Tasmin Cook, mentioned above as the winner of that 200 fly took 2nd in this 100 free in 56.51, and Vivian Zhu of the home town Sydney Swim club took 3rd in 57.07.

Moving up an age group, in the 16-year old girls’ 50 free, Lucy McJannet doubled up on her win in the 100 from Monday with a 25.55 in the 50 free. Emily Waddington from Ravenswood repeated her 2nd-place spot with a 25.71, and Lizzie Gannon from Nudgee Brothers moved up to 3rd with a 25.82.

Not only did that swim for McJannet sit just ahead of the time with which Ami Matsuo won last year, it also bumped Matsuo’s time from last year off of the age group’s all-time top 10 list by .02 seconds.

In the boys’ 16-year olds 50 free, Vincent Dai won fairly comfortably in 23.09. Canadian Javier Acevedo was 2nd in a lifetime best of 23.60.

Other Event Champions

  • Joshua Kennedy of MLC Aquatic dominated the 14-year-0ld boys 200 back, going 2:08.89 to win by two and a half seconds.
  • 13-year-old Minna Atherton won the girls 12-13 200 IM. Her 2:21.41 touched out Megan Bogatie by just .2.
  • Palm Beach’s Elijah Winnington took the boys version of that event, going 2:13.98, a full second faster than last year’s winner. That’s the second win of the week for Winnington, who paced the 200 free on Monday in an age record time.
  • At 17, Lauren Rettie of Nudgee Brothers won the 17-18 girls 100 back, going 1:03.72 in a tight final where 9 of the top 10 were separated by just about a second.
  • In the boys 17-18 100 back, Yeronga Park’s Will Stockwell went 56.58 to top Peter Mills by .18.
  • Cameron Usher of TSS Aquatic won the boys 200 fly for 15-year-olds. His 2:04.35 took the title by almost a second.
  • In the longest race of the day, Jack Brazier won the 14-year-old boys 1500 for Mountain Creek. Brazier went 16:05.52, a full 20 seconds faster than the 2013 champ in this event.
  • After almost winning that 200 IM earlier, 13-year-old Megan Bogatie triumphed in the girls 12-13 100 fly, going 1:03.98 to run away with things.
  • Dante Negri of MLC Aquatic won the boys version of that event in a blowout. His 58.55 crushed the field by two seconds, with 200 IM winner Eli Winnington second.
  • Tianni Gilmour of Pelican Waters won the 17-18 girls 400 IM, going 4:47.84, a huge drop of almost 11 seconds from her seed time.
  • 17-year-old Hayden Hinds-Sydenham won the boys 400 IM in that age group, going 4:24.82 with a big 59.3 split on his closing 100.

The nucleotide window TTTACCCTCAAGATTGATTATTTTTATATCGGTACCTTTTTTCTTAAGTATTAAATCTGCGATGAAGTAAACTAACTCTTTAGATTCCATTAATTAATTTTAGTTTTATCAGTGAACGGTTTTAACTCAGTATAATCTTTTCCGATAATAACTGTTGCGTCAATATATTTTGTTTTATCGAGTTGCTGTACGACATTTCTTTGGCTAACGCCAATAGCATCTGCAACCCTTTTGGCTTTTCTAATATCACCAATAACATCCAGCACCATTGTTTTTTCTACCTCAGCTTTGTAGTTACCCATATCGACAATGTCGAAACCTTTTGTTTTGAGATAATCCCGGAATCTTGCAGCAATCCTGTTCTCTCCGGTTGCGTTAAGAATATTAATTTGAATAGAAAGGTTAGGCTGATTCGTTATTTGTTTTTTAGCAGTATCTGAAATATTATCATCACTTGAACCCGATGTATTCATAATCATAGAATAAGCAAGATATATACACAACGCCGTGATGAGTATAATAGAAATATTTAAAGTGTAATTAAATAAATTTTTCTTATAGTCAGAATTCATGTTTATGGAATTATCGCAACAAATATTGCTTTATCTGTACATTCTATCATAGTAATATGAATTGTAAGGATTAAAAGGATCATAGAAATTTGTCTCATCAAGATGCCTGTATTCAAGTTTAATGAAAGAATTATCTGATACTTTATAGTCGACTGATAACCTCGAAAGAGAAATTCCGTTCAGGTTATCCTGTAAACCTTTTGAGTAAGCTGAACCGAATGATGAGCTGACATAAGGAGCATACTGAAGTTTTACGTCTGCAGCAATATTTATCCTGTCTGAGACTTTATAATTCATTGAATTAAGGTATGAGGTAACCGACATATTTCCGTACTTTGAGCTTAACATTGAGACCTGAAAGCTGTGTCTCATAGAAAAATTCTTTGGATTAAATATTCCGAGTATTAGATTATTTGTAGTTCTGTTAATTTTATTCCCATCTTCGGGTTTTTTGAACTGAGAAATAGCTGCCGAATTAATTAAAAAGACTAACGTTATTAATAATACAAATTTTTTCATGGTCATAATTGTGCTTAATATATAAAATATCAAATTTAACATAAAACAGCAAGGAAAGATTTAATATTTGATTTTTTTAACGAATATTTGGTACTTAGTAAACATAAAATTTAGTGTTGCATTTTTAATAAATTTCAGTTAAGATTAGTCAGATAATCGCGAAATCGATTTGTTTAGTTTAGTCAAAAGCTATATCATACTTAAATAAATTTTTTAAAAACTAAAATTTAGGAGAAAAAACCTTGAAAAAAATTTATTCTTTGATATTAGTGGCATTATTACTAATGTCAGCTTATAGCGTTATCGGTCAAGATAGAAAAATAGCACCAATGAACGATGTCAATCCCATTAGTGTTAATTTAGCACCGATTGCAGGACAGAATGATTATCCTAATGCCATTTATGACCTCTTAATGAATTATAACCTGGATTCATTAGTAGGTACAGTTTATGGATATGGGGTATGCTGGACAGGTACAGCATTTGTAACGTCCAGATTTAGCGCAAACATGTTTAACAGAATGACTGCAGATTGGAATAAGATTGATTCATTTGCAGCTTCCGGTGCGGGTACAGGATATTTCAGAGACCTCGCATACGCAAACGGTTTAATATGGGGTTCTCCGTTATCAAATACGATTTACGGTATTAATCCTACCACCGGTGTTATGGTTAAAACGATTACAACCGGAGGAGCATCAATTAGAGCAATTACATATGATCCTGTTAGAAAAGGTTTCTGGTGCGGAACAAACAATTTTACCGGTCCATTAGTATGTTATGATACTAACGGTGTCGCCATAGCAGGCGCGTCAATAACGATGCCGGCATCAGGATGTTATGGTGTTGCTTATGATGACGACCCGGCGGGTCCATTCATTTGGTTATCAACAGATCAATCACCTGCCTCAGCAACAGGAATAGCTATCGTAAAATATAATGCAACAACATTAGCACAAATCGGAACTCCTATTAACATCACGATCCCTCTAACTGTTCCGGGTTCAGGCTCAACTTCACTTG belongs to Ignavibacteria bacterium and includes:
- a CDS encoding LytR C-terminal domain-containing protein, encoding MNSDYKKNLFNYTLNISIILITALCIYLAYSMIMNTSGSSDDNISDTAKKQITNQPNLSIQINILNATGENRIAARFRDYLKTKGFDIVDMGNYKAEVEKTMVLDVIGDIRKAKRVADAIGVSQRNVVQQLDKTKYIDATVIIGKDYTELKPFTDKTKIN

• Samantha McKenna topped the girls 100 breast for 16-year-olds, going 1:13.24 to claim the title for Trinity Lismore.
  • In the boys 16-year-0ld 100 breast, West Coast swimmer Alex Milligan went 1:04.40 for the championship, jumping out to a big lead over the first 50 and riding the open water to victory.
  • Nunawading closed the girls events by winning the 4×100 free relay in an intense showdown with Carlile. Nunawading went 3:52.51, getting a 57.49 from anchor Julia Hawkins. Carlile was nearly out of the hunt with 100 t0 go, but anchor Ami Matsuo dropped a giant 54.74 to come to within a tenth of stealing victory from Nunawading.
  • In the boys relay, Cherrybrook topped Marion by just over a second. Cherrybrook went 3:25.69 with straight 51s from Vincent Dai, Peter Topalidis, Luke Crimson-Smith and Angus Hannan. Marion had a quick anchor leg from Kyle Chalmers at 50.34, but finished second with a 3:26.79.

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M Palota
6 years ago

Just wondering if Will Stockwell, the winner of the 17-18 Boy’s 100 Back, is Mark Stockwell & Tracy Caulkin’s boy?

Can anyone comment?

M Palota
6 years ago

Just wondering if Will Stockwell, the winner of the 17-18 Boy’s 100 Back, is Mark Stockwell & Tracy Caulkin’s boy?

Can anyone comment?

majer99
6 years ago

That is correct

M Palota
Reply to  majer99
6 years ago

Thank you!

About Braden Keith

Braden Keith

Braden Keith is the Editor-in-Chief and a co-founder of SwimSwam.com. He first got his feet wet by building The Swimmers' Circle beginning in January 2010, and now comes to SwimSwam to use that experience and help build a new leader in the sport of swimming. Aside from his life on the InterWet, …